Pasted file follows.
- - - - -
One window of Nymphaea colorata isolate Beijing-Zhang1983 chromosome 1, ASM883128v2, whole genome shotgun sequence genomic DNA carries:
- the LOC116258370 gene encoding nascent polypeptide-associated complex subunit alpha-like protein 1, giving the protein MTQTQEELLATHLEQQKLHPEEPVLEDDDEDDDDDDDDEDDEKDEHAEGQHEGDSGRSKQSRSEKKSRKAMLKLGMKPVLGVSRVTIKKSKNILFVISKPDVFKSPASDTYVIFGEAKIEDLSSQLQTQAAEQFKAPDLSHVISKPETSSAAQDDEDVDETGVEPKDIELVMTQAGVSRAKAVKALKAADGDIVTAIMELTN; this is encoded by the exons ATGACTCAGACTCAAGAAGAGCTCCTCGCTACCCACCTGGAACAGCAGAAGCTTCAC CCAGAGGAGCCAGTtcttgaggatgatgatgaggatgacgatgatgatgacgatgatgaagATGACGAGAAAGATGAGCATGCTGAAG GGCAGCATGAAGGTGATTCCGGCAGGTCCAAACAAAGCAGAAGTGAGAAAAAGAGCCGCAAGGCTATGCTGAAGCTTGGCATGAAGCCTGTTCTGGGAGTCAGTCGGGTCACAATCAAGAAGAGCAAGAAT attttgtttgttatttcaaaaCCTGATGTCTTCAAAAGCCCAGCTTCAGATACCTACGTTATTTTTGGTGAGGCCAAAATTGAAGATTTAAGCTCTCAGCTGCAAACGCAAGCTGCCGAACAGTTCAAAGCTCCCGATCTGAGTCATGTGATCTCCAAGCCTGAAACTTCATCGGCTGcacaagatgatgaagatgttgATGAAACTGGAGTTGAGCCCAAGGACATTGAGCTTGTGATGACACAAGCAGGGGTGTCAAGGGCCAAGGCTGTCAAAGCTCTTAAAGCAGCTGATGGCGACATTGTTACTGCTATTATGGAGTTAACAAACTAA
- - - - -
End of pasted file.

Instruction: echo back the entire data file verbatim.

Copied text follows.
One window of Nymphaea colorata isolate Beijing-Zhang1983 chromosome 1, ASM883128v2, whole genome shotgun sequence genomic DNA carries:
- the LOC116258370 gene encoding nascent polypeptide-associated complex subunit alpha-like protein 1, giving the protein MTQTQEELLATHLEQQKLHPEEPVLEDDDEDDDDDDDDEDDEKDEHAEGQHEGDSGRSKQSRSEKKSRKAMLKLGMKPVLGVSRVTIKKSKNILFVISKPDVFKSPASDTYVIFGEAKIEDLSSQLQTQAAEQFKAPDLSHVISKPETSSAAQDDEDVDETGVEPKDIELVMTQAGVSRAKAVKALKAADGDIVTAIMELTN; this is encoded by the exons ATGACTCAGACTCAAGAAGAGCTCCTCGCTACCCACCTGGAACAGCAGAAGCTTCAC CCAGAGGAGCCAGTtcttgaggatgatgatgaggatgacgatgatgatgacgatgatgaagATGACGAGAAAGATGAGCATGCTGAAG GGCAGCATGAAGGTGATTCCGGCAGGTCCAAACAAAGCAGAAGTGAGAAAAAGAGCCGCAAGGCTATGCTGAAGCTTGGCATGAAGCCTGTTCTGGGAGTCAGTCGGGTCACAATCAAGAAGAGCAAGAAT attttgtttgttatttcaaaaCCTGATGTCTTCAAAAGCCCAGCTTCAGATACCTACGTTATTTTTGGTGAGGCCAAAATTGAAGATTTAAGCTCTCAGCTGCAAACGCAAGCTGCCGAACAGTTCAAAGCTCCCGATCTGAGTCATGTGATCTCCAAGCCTGAAACTTCATCGGCTGcacaagatgatgaagatgttgATGAAACTGGAGTTGAGCCCAAGGACATTGAGCTTGTGATGACACAAGCAGGGGTGTCAAGGGCCAAGGCTGTCAAAGCTCTTAAAGCAGCTGATGGCGACATTGTTACTGCTATTATGGAGTTAACAAACTAA